This chapter suggests that nationalisms and regionalisms in the British Isles are conjoined. That is, they arose in dialogue with one another, and influenced one another in making cultural and political claims on their shared state. While these nations and regions shared a common state in the nineteenth century, they were administered in distinct ways, which had a bearing on the timing, character and strength of their nationalisms and regionalisms. The chapter first distinguishes nationalism and regionalism before reviewing the union settlements that characterised political rule. The emergence of home rule movements in the late nineteenth century in response to deficiencies in that rule is the focus of the next section. Devolution, both in its administrative and legislative forms, as state policy and as political aspiration is then explored through the twentieth and twenty-first centuries. The conclusion offers a reflection on the emergence of conjoined nationalisms and regionalisms.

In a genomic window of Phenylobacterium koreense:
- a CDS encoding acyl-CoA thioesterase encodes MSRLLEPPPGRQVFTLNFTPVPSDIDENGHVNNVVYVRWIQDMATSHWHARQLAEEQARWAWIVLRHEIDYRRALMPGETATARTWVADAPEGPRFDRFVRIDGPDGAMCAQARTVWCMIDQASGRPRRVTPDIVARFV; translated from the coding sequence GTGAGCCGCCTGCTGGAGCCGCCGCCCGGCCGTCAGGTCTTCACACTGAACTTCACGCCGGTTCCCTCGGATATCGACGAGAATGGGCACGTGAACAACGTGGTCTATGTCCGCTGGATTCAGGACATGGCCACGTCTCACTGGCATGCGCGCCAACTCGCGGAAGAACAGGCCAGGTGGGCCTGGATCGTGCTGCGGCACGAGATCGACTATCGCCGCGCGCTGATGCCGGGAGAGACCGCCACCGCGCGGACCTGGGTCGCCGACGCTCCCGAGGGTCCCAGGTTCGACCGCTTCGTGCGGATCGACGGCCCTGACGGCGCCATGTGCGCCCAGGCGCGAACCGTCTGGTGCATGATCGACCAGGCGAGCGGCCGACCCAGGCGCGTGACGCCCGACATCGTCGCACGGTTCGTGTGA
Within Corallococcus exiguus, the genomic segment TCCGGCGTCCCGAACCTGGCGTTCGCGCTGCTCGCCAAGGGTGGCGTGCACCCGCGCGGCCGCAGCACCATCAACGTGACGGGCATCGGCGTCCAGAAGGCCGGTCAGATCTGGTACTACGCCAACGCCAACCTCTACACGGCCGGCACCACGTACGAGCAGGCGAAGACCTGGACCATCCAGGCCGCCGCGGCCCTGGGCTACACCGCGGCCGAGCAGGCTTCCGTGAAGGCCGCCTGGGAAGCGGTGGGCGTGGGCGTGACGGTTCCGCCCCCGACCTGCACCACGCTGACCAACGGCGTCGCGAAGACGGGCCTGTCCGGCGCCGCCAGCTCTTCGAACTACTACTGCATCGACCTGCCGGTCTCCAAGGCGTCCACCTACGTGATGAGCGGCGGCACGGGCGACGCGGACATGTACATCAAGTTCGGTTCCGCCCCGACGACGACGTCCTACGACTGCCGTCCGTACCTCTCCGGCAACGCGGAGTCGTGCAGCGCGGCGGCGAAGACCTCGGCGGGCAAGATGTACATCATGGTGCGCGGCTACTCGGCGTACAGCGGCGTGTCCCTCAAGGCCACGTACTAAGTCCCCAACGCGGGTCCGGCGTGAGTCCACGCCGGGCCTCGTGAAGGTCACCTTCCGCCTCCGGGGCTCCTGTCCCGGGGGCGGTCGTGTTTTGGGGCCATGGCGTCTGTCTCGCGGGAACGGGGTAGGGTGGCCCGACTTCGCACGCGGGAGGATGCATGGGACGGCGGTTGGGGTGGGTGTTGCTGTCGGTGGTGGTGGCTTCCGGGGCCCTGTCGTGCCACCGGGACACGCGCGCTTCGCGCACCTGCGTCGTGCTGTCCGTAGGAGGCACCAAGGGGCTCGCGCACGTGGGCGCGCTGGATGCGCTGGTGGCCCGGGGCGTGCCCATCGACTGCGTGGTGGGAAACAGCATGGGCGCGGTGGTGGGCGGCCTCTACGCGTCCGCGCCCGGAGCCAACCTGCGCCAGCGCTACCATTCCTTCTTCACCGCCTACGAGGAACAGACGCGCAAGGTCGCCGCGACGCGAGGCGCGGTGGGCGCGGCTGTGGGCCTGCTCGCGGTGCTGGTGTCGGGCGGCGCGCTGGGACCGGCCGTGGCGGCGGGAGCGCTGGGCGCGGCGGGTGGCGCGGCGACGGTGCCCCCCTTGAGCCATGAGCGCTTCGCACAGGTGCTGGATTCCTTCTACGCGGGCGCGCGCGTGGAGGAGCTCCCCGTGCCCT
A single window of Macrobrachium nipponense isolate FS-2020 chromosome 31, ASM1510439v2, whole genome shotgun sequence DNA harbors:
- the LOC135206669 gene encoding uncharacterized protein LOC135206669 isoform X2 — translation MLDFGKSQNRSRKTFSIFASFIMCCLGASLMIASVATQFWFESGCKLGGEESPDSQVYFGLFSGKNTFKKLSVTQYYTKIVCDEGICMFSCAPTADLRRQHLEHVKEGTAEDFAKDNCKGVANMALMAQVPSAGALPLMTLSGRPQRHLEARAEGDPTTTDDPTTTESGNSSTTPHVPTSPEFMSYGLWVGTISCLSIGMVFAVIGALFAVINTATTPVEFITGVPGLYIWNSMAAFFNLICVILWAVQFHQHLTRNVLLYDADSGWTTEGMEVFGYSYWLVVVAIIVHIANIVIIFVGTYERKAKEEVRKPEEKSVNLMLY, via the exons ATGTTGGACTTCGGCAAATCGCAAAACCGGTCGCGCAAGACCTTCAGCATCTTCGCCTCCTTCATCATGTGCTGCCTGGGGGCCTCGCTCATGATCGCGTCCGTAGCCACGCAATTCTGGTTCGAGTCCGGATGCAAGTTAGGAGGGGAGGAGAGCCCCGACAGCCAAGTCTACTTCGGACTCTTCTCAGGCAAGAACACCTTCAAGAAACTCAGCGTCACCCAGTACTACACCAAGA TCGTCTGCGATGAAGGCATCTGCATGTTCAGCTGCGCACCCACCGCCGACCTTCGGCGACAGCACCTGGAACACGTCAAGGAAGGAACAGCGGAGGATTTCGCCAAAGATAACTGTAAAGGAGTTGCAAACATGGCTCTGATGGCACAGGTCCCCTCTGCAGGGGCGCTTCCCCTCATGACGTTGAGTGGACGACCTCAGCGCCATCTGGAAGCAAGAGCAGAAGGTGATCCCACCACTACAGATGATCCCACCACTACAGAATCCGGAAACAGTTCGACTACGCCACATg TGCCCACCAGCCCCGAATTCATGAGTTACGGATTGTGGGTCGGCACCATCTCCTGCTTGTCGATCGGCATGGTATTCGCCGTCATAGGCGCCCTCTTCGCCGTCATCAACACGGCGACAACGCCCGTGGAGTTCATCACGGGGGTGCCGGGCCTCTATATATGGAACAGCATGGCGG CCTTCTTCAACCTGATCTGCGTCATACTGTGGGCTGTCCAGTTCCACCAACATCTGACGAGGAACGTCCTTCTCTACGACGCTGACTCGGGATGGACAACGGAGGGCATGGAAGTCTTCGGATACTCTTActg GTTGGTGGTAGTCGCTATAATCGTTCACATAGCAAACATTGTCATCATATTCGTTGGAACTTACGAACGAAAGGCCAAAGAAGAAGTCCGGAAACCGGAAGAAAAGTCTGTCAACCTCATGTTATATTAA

|Title of host publication||Regionalism and Modern Europe|
|Subtitle of host publication||Identity Construction and Movements from 1890 to the Present Day|
|Editors||X. M. Núñez Seixas, H. J. Storm|
|Number of pages||20|
|ISBN (Electronic)||9781474275217, 9781474275231, 9781474275224|
|ISBN (Print)||9781474275200, 9781474275194|
|Publication status||Published - 2019|